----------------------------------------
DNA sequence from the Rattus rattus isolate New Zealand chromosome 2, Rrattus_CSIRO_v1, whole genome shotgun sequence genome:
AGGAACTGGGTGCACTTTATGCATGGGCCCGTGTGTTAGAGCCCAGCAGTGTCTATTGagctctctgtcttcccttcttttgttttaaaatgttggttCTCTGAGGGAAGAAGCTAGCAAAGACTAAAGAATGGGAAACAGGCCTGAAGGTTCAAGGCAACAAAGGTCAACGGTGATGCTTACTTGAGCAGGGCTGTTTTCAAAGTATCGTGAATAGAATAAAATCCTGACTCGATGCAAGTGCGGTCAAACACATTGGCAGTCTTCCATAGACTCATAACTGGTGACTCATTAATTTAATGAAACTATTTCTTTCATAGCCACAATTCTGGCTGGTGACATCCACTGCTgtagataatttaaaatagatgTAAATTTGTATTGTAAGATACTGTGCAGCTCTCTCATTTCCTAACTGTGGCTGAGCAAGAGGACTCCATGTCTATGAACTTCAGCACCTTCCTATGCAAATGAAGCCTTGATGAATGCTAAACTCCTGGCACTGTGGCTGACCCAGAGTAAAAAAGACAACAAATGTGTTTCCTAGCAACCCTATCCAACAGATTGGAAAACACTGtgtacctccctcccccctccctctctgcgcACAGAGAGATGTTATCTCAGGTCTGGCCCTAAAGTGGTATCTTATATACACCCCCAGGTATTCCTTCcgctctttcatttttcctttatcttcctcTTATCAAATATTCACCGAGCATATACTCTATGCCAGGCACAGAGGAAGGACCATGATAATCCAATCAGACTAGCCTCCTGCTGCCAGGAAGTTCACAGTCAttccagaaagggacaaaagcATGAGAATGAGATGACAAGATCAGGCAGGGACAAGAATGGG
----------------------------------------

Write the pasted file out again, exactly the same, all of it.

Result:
DNA sequence from the Rattus rattus isolate New Zealand chromosome 2, Rrattus_CSIRO_v1, whole genome shotgun sequence genome:
AGGAACTGGGTGCACTTTATGCATGGGCCCGTGTGTTAGAGCCCAGCAGTGTCTATTGagctctctgtcttcccttcttttgttttaaaatgttggttCTCTGAGGGAAGAAGCTAGCAAAGACTAAAGAATGGGAAACAGGCCTGAAGGTTCAAGGCAACAAAGGTCAACGGTGATGCTTACTTGAGCAGGGCTGTTTTCAAAGTATCGTGAATAGAATAAAATCCTGACTCGATGCAAGTGCGGTCAAACACATTGGCAGTCTTCCATAGACTCATAACTGGTGACTCATTAATTTAATGAAACTATTTCTTTCATAGCCACAATTCTGGCTGGTGACATCCACTGCTgtagataatttaaaatagatgTAAATTTGTATTGTAAGATACTGTGCAGCTCTCTCATTTCCTAACTGTGGCTGAGCAAGAGGACTCCATGTCTATGAACTTCAGCACCTTCCTATGCAAATGAAGCCTTGATGAATGCTAAACTCCTGGCACTGTGGCTGACCCAGAGTAAAAAAGACAACAAATGTGTTTCCTAGCAACCCTATCCAACAGATTGGAAAACACTGtgtacctccctcccccctccctctctgcgcACAGAGAGATGTTATCTCAGGTCTGGCCCTAAAGTGGTATCTTATATACACCCCCAGGTATTCCTTCcgctctttcatttttcctttatcttcctcTTATCAAATATTCACCGAGCATATACTCTATGCCAGGCACAGAGGAAGGACCATGATAATCCAATCAGACTAGCCTCCTGCTGCCAGGAAGTTCACAGTCAttccagaaagggacaaaagcATGAGAATGAGATGACAAGATCAGGCAGGGACAAGAATGGG